My Father’s First Steak (poem)
This being born will go two ways.
You were halfway through when I arose,
and now I’m at the point where you decline
to say if the meal is any good,
the way a baby passes up some pea puree.
Tonight I’ll pat the fat with Sichuan
and salt and time the slab with silent nurturing.
I will try to paint your tongue with something bright,
with extra haleb, and I will chop to little chunks
so that your teeth can rake the pink and grease,
and later I will guard your ash with a poem you wrote
when your final child fell into your lap.
“Timothy,” with a colored tone betraying Parkinson’s flat gray,
“You have strange taste”—and now I know
those are the fraternal twins in your back crying out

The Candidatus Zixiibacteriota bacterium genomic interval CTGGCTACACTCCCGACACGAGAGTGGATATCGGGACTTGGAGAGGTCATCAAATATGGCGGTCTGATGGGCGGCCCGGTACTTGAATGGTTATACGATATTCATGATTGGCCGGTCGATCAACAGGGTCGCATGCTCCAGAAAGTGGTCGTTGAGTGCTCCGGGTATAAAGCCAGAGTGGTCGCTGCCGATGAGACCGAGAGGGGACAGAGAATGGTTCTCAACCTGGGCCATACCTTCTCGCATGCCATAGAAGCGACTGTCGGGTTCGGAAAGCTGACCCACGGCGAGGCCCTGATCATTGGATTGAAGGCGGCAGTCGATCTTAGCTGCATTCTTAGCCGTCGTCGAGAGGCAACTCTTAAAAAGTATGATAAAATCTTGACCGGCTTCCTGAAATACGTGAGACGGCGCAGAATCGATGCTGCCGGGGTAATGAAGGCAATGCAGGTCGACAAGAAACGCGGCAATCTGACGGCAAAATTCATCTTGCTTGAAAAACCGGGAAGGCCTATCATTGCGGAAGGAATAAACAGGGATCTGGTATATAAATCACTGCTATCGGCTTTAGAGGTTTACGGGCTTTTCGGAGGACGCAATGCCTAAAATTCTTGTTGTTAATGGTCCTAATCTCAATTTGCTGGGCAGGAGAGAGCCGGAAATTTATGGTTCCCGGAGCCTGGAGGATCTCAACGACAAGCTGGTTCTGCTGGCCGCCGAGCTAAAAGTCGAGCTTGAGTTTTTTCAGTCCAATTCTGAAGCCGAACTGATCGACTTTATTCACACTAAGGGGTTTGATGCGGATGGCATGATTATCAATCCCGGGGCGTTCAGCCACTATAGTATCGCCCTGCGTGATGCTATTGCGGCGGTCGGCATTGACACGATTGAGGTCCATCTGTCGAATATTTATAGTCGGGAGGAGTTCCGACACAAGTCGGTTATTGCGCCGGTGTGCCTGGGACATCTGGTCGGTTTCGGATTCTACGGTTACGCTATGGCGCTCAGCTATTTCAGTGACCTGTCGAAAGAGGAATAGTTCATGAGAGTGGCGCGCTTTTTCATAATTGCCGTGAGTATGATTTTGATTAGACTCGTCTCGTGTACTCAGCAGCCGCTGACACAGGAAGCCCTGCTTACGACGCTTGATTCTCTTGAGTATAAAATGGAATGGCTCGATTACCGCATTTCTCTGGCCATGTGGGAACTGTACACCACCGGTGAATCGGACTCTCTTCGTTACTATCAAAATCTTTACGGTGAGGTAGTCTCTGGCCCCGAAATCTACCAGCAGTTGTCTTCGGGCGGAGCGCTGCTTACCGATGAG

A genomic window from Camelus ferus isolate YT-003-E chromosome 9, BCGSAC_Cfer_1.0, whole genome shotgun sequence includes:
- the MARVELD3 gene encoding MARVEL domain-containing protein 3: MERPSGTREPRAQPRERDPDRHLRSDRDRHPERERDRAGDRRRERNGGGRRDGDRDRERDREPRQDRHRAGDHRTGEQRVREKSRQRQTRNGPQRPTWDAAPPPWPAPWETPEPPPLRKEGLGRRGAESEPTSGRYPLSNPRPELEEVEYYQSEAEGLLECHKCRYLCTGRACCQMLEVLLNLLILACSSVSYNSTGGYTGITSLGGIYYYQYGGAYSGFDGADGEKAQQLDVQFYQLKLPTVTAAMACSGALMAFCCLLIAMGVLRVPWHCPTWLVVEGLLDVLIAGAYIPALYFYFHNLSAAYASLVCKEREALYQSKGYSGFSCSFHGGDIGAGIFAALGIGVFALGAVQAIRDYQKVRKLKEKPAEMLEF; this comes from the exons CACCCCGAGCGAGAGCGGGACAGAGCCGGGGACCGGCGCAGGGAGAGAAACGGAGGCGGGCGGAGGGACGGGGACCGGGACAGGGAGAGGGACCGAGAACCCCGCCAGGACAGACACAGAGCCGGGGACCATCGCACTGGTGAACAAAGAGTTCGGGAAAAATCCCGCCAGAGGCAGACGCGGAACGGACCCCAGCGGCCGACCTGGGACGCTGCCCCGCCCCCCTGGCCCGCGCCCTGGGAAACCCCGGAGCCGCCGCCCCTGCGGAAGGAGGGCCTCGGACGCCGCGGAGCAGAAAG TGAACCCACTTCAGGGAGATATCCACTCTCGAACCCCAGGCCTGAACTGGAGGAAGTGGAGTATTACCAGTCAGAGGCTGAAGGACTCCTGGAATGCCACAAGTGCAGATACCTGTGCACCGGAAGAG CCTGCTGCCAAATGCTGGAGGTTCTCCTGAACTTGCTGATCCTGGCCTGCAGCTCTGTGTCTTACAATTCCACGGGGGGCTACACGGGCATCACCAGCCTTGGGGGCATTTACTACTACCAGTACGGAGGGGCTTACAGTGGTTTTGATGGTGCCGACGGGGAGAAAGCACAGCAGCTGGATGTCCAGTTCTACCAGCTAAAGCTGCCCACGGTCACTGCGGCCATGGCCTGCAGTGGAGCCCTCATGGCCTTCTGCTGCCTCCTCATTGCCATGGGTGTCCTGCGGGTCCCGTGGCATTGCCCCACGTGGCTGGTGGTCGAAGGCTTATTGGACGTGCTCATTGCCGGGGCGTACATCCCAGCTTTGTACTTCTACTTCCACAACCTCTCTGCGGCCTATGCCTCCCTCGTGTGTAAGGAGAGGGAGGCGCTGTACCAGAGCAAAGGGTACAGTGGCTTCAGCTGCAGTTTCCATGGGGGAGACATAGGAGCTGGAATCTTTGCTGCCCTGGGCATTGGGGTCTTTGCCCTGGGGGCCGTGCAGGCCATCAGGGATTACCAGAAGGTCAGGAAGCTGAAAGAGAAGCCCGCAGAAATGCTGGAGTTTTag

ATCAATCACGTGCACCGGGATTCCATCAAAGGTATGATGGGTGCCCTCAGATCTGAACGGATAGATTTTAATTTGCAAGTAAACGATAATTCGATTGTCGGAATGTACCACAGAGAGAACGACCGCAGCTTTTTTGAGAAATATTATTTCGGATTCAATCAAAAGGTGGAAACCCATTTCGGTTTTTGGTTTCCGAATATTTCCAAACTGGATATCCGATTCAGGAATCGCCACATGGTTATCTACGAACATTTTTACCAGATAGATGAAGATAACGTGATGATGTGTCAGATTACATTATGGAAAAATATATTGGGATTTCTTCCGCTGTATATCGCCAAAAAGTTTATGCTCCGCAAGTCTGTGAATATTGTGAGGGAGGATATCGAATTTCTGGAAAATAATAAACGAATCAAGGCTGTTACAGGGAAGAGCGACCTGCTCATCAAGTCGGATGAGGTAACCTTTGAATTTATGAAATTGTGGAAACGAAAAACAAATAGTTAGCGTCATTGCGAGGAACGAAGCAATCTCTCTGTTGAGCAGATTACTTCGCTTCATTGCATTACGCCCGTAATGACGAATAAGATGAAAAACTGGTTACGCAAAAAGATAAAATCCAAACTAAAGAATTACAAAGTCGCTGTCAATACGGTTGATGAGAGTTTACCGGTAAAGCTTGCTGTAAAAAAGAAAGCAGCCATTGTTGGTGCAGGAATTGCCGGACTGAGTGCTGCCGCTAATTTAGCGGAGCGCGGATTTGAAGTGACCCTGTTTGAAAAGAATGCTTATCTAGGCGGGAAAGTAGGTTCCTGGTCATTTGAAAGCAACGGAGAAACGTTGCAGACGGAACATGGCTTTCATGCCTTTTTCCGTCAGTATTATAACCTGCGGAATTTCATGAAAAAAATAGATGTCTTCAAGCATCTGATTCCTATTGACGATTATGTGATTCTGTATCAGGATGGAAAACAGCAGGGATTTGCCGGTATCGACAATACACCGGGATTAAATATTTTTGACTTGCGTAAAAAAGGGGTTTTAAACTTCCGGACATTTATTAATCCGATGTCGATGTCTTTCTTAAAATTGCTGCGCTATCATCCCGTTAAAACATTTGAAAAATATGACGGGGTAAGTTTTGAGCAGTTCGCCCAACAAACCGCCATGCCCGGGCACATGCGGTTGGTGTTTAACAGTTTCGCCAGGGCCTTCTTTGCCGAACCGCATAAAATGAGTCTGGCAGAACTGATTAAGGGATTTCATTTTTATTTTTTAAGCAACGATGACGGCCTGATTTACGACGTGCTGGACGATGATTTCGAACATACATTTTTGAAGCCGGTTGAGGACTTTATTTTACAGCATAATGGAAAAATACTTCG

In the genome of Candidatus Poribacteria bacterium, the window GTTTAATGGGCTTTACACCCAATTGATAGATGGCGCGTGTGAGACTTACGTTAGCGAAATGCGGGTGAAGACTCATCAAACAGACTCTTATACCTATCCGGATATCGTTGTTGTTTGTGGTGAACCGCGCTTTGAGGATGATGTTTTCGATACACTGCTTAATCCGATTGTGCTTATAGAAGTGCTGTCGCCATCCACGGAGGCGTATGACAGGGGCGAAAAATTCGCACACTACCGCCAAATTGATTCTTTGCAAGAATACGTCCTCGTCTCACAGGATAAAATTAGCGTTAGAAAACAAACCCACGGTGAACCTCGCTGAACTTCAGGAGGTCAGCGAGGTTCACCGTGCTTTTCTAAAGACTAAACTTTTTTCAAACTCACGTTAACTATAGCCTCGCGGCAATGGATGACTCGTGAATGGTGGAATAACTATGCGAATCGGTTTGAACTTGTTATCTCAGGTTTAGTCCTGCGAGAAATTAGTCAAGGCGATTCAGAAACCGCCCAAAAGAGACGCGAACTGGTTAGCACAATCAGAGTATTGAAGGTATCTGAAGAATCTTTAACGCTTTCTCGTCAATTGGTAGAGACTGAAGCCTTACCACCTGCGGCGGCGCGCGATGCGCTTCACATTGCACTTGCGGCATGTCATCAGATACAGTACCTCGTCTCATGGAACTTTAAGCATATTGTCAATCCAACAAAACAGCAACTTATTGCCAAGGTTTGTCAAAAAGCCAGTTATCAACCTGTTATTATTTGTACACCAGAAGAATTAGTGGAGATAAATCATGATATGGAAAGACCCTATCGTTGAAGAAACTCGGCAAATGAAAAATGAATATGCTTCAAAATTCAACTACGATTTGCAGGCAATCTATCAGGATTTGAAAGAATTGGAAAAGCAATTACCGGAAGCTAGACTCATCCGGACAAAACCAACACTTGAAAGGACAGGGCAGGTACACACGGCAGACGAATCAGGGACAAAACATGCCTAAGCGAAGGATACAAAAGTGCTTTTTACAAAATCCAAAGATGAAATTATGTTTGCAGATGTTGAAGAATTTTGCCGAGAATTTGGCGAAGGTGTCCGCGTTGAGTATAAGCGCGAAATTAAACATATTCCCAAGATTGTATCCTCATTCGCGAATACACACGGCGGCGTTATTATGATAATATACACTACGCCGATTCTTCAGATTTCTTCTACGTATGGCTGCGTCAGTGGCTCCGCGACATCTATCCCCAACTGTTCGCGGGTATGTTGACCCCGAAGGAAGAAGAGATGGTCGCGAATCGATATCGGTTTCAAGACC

in the neonatal ward of the body.
I will remember how you always loved my cooking,
said I should open up a restaurant,
that you’d be the funder had you the money.
I will know that something inside you is shutting off the lights,
room by room, slow among diseases,
to let us slip in for a quick visitation.
Here between red wine and last stories,
we swirl the great bardo.
In that between, my only meal
is thank you, thank you, thank you
as you go out, & I—
I’ll hold down the fort.